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Riggs v. Hecker

United States District Court, D. Nevada

July 16, 2018

MARY RIGGS, et al., Plaintiffs,
v.
MATTHEW HECKER, et al., Defendants.

          ORDER

         Presently before the court is plaintiff Mary Riggs as personal representative of the estate of Jonathan Neil Udall and Philip and Marlene Udall's motion to remand. (ECF No. 15). Specially-appearing defendant Airbus Helicopters, Inc. (“AHI”) filed a response (ECF No. 28), to which Riggs replied (ECF No. 37).

         Also before the court is defendants Matthew Hecker, Daniel Friedman, Brenda Halvorson, Geoffrey Edlund, Elling Halvorson, John Becker, Elling Kent Halvorson, Lon A. Halvorson, Papillon Airways, Inc., d/b/a Papillon Grand Canyon Helicopters, Xebec LLC, and Scott Booth's (collectively, “the Papillon defendants”) motion to remand. (ECF No. 19). AHI filed a response (ECF No. 28), to which the Papillon defendants replied (ECF No. 38).

         I. Facts

         The present action involves a dispute surrounding a helicopter accident.

         On March 2, 2018, Riggs commenced an action in the Eighth Judicial District Court of Clark County, Nevada, against several individual and entity defendants stemming from a February 10, 2018, helicopter crash. (ECF No. 1, Ex. 2). In her claims against AHI, Riggs alleges that the subject helicopter was defectively designed in that the fuel system was not crash-resistant. Id.

         On May 18, 2018, AHI filed a petition for removal to this court. Id. On June 8, 2018, Riggs filed a motion to remand. (ECF No. 15). On June 15, 2018, the Papillon defendants filed a motion to remand. (ECF No. 19). On July 9, 2018, AHI filed a motion to dismiss Riggs's complaint for lack of personal jurisdiction.[1] (ECF No. 36). Riggs subsequently filed a motion to defer briefing on the motion to dismiss (ECF No. 39), and a motion to shorten time (ECF No. 40).

         II. Legal Standard

         Federal courts are courts of limited jurisdiction. Owen Equip. & Erection Co. v. Kroger, 437 U.S. 365, 374 (1978). Pursuant to 28 U.S.C. § 1441(a), “any civil action brought in a State court of which the district courts of the United States have original jurisdiction, may be removed by the defendant or the defendants, to the district court of the United States for the district and division embracing the place where such action is pending.” 28 U.S.C. § 1441(a).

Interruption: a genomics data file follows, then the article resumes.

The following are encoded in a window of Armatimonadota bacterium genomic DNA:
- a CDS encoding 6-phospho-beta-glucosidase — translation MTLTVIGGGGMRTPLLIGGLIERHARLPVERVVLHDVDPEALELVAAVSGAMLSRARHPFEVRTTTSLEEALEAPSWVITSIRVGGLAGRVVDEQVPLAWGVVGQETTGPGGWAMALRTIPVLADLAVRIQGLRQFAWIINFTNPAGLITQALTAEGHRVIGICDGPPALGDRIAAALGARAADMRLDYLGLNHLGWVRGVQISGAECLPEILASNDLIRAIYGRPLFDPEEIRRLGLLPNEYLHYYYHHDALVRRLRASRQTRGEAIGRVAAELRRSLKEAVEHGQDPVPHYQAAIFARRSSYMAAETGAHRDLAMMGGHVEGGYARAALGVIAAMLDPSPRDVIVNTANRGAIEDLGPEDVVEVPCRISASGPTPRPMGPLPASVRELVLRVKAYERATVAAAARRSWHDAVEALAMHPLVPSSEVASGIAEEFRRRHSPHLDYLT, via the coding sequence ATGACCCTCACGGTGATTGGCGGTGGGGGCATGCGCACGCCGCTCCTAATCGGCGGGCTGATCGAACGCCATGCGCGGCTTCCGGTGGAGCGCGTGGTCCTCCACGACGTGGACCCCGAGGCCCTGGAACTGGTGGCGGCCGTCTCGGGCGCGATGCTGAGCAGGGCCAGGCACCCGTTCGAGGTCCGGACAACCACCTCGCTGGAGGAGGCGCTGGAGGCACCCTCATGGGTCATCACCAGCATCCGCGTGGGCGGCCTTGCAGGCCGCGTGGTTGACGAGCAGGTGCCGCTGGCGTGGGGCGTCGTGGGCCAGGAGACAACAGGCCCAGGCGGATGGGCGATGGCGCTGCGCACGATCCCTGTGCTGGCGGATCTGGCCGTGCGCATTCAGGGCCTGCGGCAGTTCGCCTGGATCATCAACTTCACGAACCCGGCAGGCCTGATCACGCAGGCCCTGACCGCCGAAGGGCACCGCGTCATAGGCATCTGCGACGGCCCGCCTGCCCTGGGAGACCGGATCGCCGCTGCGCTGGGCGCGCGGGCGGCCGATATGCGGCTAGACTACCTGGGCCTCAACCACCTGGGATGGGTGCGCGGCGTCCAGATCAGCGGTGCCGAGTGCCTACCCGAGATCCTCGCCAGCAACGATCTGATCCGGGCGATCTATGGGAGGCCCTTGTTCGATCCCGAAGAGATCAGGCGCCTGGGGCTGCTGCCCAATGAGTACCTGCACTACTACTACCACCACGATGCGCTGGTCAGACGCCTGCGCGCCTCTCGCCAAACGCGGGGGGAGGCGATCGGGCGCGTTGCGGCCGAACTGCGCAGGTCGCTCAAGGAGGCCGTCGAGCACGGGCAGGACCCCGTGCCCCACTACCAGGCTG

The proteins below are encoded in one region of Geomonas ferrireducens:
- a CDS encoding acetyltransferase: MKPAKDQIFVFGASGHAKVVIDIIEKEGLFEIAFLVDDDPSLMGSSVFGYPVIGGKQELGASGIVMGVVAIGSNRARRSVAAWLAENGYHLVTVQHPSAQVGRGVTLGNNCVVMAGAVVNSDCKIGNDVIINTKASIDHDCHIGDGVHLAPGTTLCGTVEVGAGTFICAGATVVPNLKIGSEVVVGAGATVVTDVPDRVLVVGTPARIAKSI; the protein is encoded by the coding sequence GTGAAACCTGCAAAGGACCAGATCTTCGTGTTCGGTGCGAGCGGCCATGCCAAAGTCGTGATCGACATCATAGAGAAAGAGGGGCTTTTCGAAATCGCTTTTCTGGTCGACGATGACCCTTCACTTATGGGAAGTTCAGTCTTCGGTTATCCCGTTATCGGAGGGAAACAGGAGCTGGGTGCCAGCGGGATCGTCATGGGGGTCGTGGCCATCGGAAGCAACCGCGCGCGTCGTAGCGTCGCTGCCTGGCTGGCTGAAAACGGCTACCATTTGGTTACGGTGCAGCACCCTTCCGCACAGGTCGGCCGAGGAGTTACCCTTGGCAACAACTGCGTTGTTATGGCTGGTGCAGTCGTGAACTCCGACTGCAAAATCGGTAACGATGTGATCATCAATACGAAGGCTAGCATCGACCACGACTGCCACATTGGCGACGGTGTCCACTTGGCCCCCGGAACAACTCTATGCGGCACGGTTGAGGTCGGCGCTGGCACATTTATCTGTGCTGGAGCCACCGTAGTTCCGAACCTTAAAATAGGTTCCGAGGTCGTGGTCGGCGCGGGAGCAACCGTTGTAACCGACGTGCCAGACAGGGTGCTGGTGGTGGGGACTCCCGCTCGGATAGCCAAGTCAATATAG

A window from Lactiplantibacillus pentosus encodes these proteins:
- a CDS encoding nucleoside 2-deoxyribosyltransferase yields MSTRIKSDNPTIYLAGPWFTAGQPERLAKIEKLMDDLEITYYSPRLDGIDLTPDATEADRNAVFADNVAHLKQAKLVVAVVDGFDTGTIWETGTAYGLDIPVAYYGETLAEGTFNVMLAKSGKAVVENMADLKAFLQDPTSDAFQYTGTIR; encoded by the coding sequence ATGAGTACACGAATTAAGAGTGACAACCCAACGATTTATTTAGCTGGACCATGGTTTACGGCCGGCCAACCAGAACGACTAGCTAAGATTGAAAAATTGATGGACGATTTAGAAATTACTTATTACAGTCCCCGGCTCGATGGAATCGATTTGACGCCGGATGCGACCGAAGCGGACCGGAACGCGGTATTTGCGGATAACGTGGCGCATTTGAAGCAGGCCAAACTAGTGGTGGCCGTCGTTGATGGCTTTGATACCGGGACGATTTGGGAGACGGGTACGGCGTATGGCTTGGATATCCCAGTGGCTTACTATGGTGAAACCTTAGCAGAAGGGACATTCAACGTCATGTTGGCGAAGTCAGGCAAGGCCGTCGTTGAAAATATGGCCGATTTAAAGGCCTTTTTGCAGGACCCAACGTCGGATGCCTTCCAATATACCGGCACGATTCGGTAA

Procedurally, a defendant has thirty (30) days upon notice of removability to remove a case to federal court. Durham v. Lockheed Martin Corp., 445 F.3d 1247, 1250 (9th Cir. 2006) (citing 28 U.S.C. § 1446(b)(2)). Defendants are not charged with notice of removability “until they've received a paper that gives them enough information to remove.” Id. at 1251.

         Specifically, “the ‘thirty day time period [for removal] . . . starts to run from defendant's receipt of the initial pleading only when that pleading affirmatively reveals on its face' the facts necessary for federal court jurisdiction.” Id. at 1250 (quoting Harris v. Bankers Life & Casualty Co., 425 F.3d 689, 690-91 (9th Cir. 2005) (alterations in original)). “Otherwise, the thirty-day clock doesn't begin ticking until a defendant receives ‘a copy of an amended pleading, motion, order or other paper' from which it can determine that the case is removable. Id. (quoting 28 U.S.C. § 1446(b)(3)).

         A plaintiff may challenge removal by timely filing a motion to remand. 28 U.S.C. § 1447(c). Remand to state court is proper if the district court lacks jurisdiction. Id. “A federal court is presumed to lack jurisdiction in a particular case unless the contrary affirmatively appears.” Stock West, Inc. v. Confederated Tribes of Colville Reservation, 873 F.2d 1221, 1225 (9th Cir. 1989). Thus, federal subject matter jurisdiction must exist at the time an action is commenced. Mallard Auto. Grp., Ltd. v. United States, 343 F.Supp.2d 949, 952 (D. Nev. 2004) (citing Morongo Band of Mission Indians v. Cal. State Bd. of Equalization, 858 F.2d 1376, 1380 (9th Cir.1988)).

         On a motion to remand, the removing defendant faces a strong presumption against removal, and bears the burden of establishing that removal is proper. Sanchez v. Monumental Life Ins. Co., 102 F.3d 398, 403-04 (9th Cir. 1996); Gaus v. Miles, Inc., 980 F.2d 564, 566-67 (9th Cir. 1992).

         III. Discussion

         a. Federal ...


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